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When the IRS begins collection actions to satisfy a tax debt, there are many methods in its arsenal. One of the most damaging collection actions is a wage garnishment, due to the fact that it is continuous and directly affects a taxpayer's income and well-being.
Wage Garnishment Process
When the IRS decides to implement a wage garnishment, it will send the taxpayer a Notice of Intent to Levy. In the letter, taxpayers will be notified they have 30 days from the notice date to make arrangements to pay the debt amount or appeal the debt before the garnishment commences.
The IRS calculates the amount it will seize per pay period through its own formula. The factors the IRS considers includes the amount of the tax debt, dependents claimed, filing status, and the length of the Statute of Limitations. However, taxpayers can expect between 30-75 percent of their wages to be sent to the IRS every paycheck.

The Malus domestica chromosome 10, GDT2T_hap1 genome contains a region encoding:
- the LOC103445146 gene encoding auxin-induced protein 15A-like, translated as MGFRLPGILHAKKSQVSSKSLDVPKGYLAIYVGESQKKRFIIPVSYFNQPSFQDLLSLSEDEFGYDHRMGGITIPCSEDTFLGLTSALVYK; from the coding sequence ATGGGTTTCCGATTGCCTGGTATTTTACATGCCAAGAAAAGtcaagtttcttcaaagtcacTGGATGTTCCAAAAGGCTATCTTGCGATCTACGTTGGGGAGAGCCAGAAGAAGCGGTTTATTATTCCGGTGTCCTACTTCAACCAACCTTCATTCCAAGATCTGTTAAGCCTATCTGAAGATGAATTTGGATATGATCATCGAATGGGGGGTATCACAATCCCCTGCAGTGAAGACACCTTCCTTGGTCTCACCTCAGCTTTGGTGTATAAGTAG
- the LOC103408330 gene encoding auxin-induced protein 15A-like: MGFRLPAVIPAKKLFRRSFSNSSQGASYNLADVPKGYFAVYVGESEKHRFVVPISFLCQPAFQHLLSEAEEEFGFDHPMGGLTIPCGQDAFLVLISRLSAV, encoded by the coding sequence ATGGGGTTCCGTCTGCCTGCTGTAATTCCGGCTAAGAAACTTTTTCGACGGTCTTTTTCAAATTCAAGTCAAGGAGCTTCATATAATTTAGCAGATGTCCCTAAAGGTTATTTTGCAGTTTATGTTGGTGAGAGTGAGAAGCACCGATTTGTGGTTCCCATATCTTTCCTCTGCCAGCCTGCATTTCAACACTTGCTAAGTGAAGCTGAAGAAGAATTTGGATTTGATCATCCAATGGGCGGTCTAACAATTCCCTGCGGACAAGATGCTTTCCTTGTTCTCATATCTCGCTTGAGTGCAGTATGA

Lower income taxpayers can appeal the garnishment if they can prove that the collection action would put them in financial hardship. This status means that a taxpayer would be unable to pay for basic living necessities due to the portion the IRS takes from their wages. The IRS defines basic necessities as:
- Rent or Mortgage
- Utilities: electricity, gas, water only
- Transportation expenses: gas and car payments for one car
- Medical Bills
Taxpayers who are suffering under a wage garnishment should consult with a tax professional to resolve their tax debt. Call now for a free consultation about your tax situation!